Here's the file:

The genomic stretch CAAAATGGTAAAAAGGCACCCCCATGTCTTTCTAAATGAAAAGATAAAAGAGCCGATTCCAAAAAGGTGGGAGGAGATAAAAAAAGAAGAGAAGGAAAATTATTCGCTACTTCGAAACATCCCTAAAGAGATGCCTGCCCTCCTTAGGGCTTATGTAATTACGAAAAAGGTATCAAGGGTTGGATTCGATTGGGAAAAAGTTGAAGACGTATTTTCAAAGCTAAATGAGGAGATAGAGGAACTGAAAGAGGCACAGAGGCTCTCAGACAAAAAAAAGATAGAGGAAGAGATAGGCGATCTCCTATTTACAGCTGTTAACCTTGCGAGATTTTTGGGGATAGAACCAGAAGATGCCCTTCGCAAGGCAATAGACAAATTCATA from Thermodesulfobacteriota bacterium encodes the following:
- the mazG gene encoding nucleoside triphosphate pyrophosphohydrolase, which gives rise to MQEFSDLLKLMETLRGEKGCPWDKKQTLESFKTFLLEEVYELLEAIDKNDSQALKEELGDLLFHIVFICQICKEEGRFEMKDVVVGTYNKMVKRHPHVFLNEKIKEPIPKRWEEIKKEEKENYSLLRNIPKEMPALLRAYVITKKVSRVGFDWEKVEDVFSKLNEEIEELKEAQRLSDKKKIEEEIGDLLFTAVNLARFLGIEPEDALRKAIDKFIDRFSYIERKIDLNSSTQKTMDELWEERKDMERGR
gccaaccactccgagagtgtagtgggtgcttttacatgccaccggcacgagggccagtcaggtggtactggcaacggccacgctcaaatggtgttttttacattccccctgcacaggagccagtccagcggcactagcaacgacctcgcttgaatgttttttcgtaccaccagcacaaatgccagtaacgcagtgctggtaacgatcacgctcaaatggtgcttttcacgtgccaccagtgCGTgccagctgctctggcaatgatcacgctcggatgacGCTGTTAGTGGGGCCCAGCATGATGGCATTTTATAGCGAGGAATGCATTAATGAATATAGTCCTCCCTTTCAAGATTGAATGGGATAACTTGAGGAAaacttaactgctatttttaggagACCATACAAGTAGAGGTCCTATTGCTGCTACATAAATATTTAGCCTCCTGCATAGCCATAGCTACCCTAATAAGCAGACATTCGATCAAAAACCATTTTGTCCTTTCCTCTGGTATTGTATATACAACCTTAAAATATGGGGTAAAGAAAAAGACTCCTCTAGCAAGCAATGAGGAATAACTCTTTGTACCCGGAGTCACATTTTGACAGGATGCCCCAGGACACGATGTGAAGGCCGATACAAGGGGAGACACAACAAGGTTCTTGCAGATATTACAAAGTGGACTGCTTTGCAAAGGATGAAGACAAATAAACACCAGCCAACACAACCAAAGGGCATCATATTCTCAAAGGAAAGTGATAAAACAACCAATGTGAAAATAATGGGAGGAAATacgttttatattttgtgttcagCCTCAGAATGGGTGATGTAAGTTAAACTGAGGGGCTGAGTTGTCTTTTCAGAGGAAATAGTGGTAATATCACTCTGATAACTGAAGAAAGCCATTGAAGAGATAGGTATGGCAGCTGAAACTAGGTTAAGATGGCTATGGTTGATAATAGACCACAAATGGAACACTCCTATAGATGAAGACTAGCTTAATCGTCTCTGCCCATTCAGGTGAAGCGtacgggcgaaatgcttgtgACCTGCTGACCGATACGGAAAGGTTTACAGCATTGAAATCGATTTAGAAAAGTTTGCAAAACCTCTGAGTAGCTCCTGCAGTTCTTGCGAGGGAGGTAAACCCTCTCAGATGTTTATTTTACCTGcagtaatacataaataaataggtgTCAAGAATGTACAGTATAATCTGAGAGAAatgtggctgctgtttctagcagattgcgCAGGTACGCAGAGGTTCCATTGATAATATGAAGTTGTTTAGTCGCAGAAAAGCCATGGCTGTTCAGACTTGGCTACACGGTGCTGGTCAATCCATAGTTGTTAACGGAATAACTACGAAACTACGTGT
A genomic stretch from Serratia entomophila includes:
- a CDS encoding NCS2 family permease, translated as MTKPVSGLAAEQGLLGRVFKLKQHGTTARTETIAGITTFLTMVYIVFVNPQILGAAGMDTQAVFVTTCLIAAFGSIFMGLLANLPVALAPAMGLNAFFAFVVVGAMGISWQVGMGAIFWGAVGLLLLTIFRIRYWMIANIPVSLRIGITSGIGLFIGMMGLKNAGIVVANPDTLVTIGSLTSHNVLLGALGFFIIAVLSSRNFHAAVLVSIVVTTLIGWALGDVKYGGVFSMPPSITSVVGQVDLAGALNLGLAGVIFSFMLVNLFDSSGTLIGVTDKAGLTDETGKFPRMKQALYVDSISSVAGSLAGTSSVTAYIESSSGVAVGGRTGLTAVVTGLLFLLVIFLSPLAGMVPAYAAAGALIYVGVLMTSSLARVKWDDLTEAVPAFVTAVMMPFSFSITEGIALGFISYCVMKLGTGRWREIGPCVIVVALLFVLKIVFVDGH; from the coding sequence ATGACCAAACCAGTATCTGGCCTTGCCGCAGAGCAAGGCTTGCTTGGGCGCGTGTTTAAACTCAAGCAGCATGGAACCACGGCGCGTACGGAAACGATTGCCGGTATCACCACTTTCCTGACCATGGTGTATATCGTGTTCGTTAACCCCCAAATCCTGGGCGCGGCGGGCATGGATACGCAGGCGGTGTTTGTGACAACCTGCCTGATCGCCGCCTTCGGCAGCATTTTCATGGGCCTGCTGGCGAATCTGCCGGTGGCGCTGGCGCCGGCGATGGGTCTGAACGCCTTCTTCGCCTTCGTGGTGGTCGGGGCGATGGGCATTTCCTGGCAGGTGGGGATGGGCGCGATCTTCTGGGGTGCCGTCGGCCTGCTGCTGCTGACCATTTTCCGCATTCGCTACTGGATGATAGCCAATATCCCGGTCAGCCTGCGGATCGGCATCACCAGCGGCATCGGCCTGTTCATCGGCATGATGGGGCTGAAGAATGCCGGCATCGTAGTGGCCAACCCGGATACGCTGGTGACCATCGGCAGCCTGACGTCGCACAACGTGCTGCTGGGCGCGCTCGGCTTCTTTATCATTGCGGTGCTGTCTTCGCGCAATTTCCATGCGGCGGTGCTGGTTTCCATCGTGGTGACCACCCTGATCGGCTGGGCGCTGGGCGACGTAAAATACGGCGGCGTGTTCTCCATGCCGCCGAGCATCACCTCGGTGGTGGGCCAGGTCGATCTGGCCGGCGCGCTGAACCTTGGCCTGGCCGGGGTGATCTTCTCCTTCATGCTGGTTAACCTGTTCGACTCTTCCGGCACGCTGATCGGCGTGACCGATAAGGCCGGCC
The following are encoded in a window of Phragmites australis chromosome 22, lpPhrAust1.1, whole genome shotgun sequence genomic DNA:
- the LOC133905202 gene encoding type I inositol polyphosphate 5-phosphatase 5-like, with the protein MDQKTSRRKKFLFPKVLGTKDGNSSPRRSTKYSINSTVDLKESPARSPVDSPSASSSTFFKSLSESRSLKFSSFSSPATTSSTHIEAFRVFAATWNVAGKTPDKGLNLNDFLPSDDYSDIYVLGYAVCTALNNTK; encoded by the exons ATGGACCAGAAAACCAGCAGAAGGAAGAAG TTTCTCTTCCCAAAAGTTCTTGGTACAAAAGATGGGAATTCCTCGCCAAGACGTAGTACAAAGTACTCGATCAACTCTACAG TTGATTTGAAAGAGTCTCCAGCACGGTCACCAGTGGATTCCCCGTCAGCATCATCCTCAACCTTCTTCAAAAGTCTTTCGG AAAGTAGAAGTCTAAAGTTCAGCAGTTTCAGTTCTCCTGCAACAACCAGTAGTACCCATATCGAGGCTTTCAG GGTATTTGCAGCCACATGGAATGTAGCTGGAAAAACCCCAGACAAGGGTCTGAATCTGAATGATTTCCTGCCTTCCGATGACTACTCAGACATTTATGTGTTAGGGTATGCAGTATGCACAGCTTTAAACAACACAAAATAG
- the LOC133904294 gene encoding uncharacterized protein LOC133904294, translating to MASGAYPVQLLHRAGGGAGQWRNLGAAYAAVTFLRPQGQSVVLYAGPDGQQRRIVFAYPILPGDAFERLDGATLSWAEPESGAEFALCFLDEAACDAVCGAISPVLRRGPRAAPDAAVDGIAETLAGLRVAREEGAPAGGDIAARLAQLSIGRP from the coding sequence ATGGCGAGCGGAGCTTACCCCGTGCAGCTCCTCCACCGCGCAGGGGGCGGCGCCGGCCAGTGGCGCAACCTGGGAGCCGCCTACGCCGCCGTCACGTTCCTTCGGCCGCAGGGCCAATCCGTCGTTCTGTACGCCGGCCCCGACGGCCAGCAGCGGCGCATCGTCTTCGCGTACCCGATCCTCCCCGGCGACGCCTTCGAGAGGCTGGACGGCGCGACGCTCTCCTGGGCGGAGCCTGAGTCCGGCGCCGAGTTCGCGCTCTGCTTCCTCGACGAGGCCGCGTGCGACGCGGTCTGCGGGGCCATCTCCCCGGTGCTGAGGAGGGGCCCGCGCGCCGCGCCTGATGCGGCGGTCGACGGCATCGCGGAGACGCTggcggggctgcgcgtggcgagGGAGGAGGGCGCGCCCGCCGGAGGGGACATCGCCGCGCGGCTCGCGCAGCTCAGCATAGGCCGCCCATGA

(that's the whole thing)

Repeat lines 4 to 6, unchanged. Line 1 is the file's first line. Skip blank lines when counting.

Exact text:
A genomic stretch from Serratia entomophila includes:
- a CDS encoding NCS2 family permease, translated as MTKPVSGLAAEQGLLGRVFKLKQHGTTARTETIAGITTFLTMVYIVFVNPQILGAAGMDTQAVFVTTCLIAAFGSIFMGLLANLPVALAPAMGLNAFFAFVVVGAMGISWQVGMGAIFWGAVGLLLLTIFRIRYWMIANIPVSLRIGITSGIGLFIGMMGLKNAGIVVANPDTLVTIGSLTSHNVLLGALGFFIIAVLSSRNFHAAVLVSIVVTTLIGWALGDVKYGGVFSMPPSITSVVGQVDLAGALNLGLAGVIFSFMLVNLFDSSGTLIGVTDKAGLTDETGKFPRMKQALYVDSISSVAGSLAGTSSVTAYIESSSGVAVGGRTGLTAVVTGLLFLLVIFLSPLAGMVPAYAAAGALIYVGVLMTSSLARVKWDDLTEAVPAFVTAVMMPFSFSITEGIALGFISYCVMKLGTGRWREIGPCVIVVALLFVLKIVFVDGH; from the coding sequence ATGACCAAACCAGTATCTGGCCTTGCCGCAGAGCAAGGCTTGCTTGGGCGCGTGTTTAAACTCAAGCAGCATGGAACCACGGCGCGTACGGAAACGATTGCCGGTATCACCACTTTCCTGACCATGGTGTATATCGTGTTCGTTAACCCCCAAATCCTGGGCGCGGCGGGCATGGATACGCAGGCGGTGTTTGTGACAACCTGCCTGATCGCCGCCTTCGGCAGCATTTTCATGGGCCTGCTGGCGAATCTGCCGGTGGCGCTGGCGCCGGCGATGGGTCTGAACGCCTTCTTCGCCTTCGTGGTGGTCGGGGCGATGGGCATTTCCTGGCAGGTGGGGATGGGCGCGATCTTCTGGGGTGCCGTCGGCCTGCTGCTGCTGACCATTTTCCGCATTCGCTACTGGATGATAGCCAATATCCCGGTCAGCCTGCGGATCGGCATCACCAGCGGCATCGGCCTGTTCATCGGCATGATGGGGCTGAAGAATGCCGGCATCGTAGTGGCCAACCCGGATACGCTGGTGACCATCGGCAGCCTGACGTCGCACAACGTGCTGCTGGGCGCGCTCGGCTTCTTTATCATTGCGGTGCTGTCTTCGCGCAATTTCCATGCGGCGGTGCTGGTTTCCATCGTGGTGACCACCCTGATCGGCTGGGCGCTGGGCGACGTAAAATACGGCGGCGTGTTCTCCATGCCGCCGAGCATCACCTCGGTGGTGGGCCAGGTCGATCTGGCCGGCGCGCTGAACCTTGGCCTGGCCGGGGTGATCTTCTCCTTCATGCTGGTTAACCTGTTCGACTCTTCCGGCACGCTGATCGGCGTGACCGATAAGGCCGGCC
The following are encoded in a window of Phragmites australis chromosome 22, lpPhrAust1.1, whole genome shotgun sequence genomic DNA: